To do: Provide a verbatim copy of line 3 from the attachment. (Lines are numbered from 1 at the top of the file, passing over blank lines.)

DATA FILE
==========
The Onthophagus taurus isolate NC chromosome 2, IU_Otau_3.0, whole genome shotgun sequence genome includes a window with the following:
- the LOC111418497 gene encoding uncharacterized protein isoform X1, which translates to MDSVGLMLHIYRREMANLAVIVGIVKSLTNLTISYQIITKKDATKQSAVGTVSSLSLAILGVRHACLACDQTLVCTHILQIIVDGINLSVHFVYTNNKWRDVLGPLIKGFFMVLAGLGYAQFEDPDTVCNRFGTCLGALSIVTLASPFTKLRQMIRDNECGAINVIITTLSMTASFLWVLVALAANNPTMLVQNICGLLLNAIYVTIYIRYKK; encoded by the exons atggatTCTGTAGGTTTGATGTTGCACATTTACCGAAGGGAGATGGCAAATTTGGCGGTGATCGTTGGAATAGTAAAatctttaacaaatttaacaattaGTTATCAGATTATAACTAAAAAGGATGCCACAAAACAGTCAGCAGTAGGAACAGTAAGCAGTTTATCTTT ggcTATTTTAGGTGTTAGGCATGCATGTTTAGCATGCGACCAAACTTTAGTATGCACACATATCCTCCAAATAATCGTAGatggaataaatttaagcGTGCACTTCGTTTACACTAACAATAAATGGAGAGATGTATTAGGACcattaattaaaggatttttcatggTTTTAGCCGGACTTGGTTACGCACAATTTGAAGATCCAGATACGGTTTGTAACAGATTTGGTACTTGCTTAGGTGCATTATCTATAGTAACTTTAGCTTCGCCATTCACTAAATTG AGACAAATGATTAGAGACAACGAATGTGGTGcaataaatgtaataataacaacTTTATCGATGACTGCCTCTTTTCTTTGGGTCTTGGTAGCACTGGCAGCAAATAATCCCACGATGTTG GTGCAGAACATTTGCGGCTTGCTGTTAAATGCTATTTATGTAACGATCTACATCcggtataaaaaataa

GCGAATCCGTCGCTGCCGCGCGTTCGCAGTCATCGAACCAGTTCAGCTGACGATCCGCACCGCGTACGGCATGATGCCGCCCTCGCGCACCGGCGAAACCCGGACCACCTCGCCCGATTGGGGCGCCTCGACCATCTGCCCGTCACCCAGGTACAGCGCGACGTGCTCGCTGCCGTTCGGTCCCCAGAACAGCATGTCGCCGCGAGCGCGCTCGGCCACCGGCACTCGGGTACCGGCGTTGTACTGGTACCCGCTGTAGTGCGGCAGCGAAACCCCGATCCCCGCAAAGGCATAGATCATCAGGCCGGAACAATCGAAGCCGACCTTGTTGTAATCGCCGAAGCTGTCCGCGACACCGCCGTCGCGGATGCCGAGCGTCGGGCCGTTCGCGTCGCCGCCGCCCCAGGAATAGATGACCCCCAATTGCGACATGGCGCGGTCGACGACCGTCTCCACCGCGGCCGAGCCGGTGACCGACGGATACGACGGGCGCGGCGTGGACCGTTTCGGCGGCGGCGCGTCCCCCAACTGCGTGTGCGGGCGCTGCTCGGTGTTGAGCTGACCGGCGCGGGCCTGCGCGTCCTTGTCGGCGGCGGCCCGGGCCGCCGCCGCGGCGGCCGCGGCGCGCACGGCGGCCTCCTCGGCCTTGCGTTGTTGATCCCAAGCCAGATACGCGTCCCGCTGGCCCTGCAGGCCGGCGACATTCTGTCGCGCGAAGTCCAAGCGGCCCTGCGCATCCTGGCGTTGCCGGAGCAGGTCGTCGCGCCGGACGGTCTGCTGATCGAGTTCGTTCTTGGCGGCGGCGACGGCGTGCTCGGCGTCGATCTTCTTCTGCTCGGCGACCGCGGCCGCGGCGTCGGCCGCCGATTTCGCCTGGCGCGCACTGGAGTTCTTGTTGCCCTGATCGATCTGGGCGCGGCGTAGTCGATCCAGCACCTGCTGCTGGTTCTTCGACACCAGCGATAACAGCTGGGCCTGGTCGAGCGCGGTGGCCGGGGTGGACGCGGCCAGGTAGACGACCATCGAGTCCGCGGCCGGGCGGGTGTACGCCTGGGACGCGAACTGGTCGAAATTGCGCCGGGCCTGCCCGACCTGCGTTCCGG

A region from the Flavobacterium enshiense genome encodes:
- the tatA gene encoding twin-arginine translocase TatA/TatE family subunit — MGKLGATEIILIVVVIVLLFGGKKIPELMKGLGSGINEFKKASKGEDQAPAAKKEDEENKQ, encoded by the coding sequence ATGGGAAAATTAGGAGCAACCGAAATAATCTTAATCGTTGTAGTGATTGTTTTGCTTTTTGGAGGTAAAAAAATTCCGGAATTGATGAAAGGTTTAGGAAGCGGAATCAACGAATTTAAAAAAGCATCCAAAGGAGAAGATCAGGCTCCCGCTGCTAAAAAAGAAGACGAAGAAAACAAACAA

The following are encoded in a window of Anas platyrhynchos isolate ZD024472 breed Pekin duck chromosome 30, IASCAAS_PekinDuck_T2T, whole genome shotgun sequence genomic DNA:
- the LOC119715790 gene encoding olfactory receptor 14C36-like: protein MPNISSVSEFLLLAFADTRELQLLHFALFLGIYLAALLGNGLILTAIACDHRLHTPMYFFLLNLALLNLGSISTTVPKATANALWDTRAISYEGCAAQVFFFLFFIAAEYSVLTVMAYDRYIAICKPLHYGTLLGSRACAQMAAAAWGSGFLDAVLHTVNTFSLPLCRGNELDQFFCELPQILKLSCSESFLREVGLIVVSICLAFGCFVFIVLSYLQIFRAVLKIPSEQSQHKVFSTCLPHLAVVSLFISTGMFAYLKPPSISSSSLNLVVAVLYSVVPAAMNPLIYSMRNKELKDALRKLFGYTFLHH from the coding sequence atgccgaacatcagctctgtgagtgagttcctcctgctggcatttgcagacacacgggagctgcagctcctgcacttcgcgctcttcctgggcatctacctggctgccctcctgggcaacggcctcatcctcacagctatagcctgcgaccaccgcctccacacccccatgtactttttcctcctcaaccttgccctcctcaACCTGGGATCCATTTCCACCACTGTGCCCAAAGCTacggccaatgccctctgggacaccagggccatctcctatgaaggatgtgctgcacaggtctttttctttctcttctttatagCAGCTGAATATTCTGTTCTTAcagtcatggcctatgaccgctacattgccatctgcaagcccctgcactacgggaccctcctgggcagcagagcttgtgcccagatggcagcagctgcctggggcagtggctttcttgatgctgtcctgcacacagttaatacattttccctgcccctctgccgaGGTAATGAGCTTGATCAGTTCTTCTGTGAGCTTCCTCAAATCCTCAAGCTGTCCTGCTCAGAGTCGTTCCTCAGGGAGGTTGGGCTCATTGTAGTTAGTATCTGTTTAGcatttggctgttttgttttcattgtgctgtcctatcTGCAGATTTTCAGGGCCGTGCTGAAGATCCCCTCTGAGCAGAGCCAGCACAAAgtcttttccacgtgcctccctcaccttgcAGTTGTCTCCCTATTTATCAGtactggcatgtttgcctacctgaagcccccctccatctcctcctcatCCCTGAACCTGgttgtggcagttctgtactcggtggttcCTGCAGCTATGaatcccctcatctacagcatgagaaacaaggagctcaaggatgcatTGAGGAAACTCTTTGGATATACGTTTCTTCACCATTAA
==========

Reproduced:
GCGAATCCGTCGCTGCCGCGCGTTCGCAGTCATCGAACCAGTTCAGCTGACGATCCGCACCGCGTACGGCATGATGCCGCCCTCGCGCACCGGCGAAACCCGGACCACCTCGCCCGATTGGGGCGCCTCGACCATCTGCCCGTCACCCAGGTACAGCGCGACGTGCTCGCTGCCGTTCGGTCCCCAGAACAGCATGTCGCCGCGAGCGCGCTCGGCCACCGGCACTCGGGTACCGGCGTTGTACTGGTACCCGCTGTAGTGCGGCAGCGAAACCCCGATCCCCGCAAAGGCATAGATCATCAGGCCGGAACAATCGAAGCCGACCTTGTTGTAATCGCCGAAGCTGTCCGCGACACCGCCGTCGCGGATGCCGAGCGTCGGGCCGTTCGCGTCGCCGCCGCCCCAGGAATAGATGACCCCCAATTGCGACATGGCGCGGTCGACGACCGTCTCCACCGCGGCCGAGCCGGTGACCGACGGATACGACGGGCGCGGCGTGGACCGTTTCGGCGGCGGCGCGTCCCCCAACTGCGTGTGCGGGCGCTGCTCGGTGTTGAGCTGACCGGCGCGGGCCTGCGCGTCCTTGTCGGCGGCGGCCCGGGCCGCCGCCGCGGCGGCCGCGGCGCGCACGGCGGCCTCCTCGGCCTTGCGTTGTTGATCCCAAGCCAGATACGCGTCCCGCTGGCCCTGCAGGCCGGCGACATTCTGTCGCGCGAAGTCCAAGCGGCCCTGCGCATCCTGGCGTTGCCGGAGCAGGTCGTCGCGCCGGACGGTCTGCTGATCGAGTTCGTTCTTGGCGGCGGCGACGGCGTGCTCGGCGTCGATCTTCTTCTGCTCGGCGACCGCGGCCGCGGCGTCGGCCGCCGATTTCGCCTGGCGCGCACTGGAGTTCTTGTTGCCCTGATCGATCTGGGCGCGGCGTAGTCGATCCAGCACCTGCTGCTGGTTCTTCGACACCAGCGATAACAGCTGGGCCTGGTCGAGCGCGGTGGCCGGGGTGGACGCGGCCAGGTAGACGACCATCGAGTCCGCGGCCGGGCGGGTGTACGCCTGGGACGCGAACTGGTCGAAATTGCGCCGGGCCTGCCCGACCTGCGTTCCGG